Sources: Papers On Health

Many valuable lives have been saved by an elementary

knowledge of what to do in the case of one apparently suffocated or


Commence treatment immediately in the open air, with the face down,

neck and chest exposed, and all tight clothing such as braces removed.

The points to be aimed at are--first and immediately, the Restoration

of Breathing; and secondly, after breathing is restored, the promotion

of Warmth and Circulation. The efforts to restore Breathing must be

commenced immediately and energetically, and persevered in for one or

two hours, or until a medical man has pronounced that life is extinct.

Efforts to promote Warmth and Circulation beyond removing the wet

clothes and drying the skin must not be made until the first appearance

of natural breathing, for if circulation of the blood be induced before

breathing has recommenced the restoration to life will be endangered.

First: Roll the patient over on his chest, with one of the arms under

the forehead, when the water will readily leave the mouth. Second: If

breathing does not recommence then, place him on his face, supporting

the chest on a roll of clothing. Turn the body gently on the side, then

briskly on the face repeating these movements, about 15 times in the

minute. (By placing him on his chest the weight of the body forces the

air out; when turned on the side air enters the chest). Five minutes is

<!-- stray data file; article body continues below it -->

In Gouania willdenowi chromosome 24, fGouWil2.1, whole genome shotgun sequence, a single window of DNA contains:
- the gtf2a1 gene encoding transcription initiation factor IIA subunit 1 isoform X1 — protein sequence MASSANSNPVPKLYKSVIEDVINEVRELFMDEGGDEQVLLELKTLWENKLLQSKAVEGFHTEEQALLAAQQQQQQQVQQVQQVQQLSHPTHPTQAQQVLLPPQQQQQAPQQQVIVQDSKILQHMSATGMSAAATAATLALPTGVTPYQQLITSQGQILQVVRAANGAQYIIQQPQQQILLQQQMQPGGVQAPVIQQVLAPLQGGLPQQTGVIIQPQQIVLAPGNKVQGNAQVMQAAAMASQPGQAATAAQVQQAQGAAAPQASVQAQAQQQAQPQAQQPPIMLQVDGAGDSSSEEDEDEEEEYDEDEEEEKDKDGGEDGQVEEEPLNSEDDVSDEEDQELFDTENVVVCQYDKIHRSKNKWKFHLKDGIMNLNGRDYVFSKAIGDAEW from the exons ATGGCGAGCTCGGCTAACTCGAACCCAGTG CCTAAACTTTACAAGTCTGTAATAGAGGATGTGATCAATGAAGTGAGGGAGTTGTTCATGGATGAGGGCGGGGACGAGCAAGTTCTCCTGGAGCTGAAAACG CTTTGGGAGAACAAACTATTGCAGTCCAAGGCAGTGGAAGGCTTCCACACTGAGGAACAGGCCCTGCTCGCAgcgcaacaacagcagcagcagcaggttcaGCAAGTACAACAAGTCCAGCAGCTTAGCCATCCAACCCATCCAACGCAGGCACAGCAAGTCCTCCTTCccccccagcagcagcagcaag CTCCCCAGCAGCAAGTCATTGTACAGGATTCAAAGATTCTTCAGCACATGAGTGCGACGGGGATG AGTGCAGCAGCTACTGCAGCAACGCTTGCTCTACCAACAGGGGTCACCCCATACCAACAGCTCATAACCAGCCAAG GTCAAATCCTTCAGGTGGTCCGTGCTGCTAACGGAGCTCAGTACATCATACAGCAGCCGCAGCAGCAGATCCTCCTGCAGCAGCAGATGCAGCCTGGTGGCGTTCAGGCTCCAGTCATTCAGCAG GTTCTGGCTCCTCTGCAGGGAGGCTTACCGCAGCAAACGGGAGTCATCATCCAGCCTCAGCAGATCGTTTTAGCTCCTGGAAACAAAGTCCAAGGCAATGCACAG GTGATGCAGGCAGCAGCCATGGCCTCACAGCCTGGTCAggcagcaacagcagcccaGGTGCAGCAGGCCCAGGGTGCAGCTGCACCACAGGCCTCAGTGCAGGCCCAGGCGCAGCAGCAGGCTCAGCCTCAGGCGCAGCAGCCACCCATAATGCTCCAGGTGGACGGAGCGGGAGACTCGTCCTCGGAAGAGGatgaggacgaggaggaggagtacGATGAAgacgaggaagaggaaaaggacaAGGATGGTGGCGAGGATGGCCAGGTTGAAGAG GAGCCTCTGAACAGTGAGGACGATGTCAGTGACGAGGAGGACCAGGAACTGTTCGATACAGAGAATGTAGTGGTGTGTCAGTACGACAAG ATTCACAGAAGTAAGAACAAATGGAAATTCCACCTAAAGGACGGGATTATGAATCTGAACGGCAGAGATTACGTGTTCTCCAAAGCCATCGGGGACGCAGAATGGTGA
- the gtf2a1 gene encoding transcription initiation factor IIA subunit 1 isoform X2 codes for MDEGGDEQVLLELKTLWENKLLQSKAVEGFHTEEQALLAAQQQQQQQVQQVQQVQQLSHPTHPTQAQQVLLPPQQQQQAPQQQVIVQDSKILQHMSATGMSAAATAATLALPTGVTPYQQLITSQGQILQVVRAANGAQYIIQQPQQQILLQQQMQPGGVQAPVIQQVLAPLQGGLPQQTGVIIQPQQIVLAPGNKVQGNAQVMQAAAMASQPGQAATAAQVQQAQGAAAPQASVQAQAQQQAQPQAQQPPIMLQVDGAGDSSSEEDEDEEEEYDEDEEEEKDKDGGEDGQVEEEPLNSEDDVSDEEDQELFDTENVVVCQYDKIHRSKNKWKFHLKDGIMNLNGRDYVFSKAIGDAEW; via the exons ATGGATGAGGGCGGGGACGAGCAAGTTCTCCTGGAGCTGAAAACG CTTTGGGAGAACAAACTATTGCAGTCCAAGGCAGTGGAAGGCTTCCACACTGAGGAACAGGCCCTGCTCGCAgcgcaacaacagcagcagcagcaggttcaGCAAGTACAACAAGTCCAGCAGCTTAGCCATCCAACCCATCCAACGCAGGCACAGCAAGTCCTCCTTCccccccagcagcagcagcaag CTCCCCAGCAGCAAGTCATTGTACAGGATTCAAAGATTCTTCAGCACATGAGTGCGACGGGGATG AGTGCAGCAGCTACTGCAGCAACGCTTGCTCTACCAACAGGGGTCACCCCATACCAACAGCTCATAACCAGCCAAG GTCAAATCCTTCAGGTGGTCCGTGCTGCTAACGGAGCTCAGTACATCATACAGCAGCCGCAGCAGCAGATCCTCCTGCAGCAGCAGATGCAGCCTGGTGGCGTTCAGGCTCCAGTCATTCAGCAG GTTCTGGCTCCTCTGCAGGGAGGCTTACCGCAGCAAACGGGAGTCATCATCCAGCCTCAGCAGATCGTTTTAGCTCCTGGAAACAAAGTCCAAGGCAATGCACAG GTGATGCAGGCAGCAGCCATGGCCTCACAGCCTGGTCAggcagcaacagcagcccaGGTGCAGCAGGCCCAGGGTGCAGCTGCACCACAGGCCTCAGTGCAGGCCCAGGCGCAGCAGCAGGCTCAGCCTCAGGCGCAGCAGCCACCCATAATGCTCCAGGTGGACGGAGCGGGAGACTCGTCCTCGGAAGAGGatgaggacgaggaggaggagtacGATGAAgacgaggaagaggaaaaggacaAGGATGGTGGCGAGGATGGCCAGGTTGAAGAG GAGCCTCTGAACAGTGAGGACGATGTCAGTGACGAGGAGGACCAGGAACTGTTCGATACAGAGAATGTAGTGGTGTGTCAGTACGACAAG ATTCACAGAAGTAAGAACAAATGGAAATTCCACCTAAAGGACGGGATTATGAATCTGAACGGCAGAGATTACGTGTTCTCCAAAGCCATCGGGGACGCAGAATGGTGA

the longest that can be afforded to this treatment. Third: Turn him

on his back, draw his tongue forward, keeping it forward by a band

passing over it and under the chin, placing the roll of clothing under

the shoulder blades. Then, kneeling at his head, grasp the arms just

below the elbows, draw them above the head, keeping them stretched for

about two seconds. Then turn down the arms and press them firmly for

two seconds against the sides of the chest. (The outstretched position

allows air to be drawn into the lungs, the other position allows it to

be pressed out.)

When a spontaneous effort to respire is observed, proceed to induce

Circulation and Warmth. This is accomplished by rubbing the limbs

upwards with firm grasp and pressure underneath the warm blankets, or

over the dry clothing which through bystanders or other means should

have been already procured, apply hot flannels, hot water bottles,

heated bricks, etc., to the pit of the stomach, the armpits, between

the thighs and the soles of the feet.

Allow abundance of fresh air to play about the patient. Administer a

teaspoonful of warm water, and then if the power of swallowing have

returned, give hot milk, coffee, etc., in small quantities. The patient

should be kept in bed and a disposition to sleep encouraged.

The above treatment should be persevered in for some hours, as it is an

erroneous opinion that persons are irrecoverable because life does not

soon make its appearance, persons having been restored after

persevering for many hours. The appearances which generally accompany

Death, are: Cessation of the heart's action, eyes half-closed, pupils

dilated, tongue approaching to the inner edges of the lips, lips and

nostrils covered with a frothy mucus. Coldness and pallor of surface


Cautions: Prevent crowding, avoid rough usage; if the body is on the

back have the tongue secured. Never hold up the body by the feet. Never

place the body in a warm bath, unless under medical direction, and even

then only momentarily.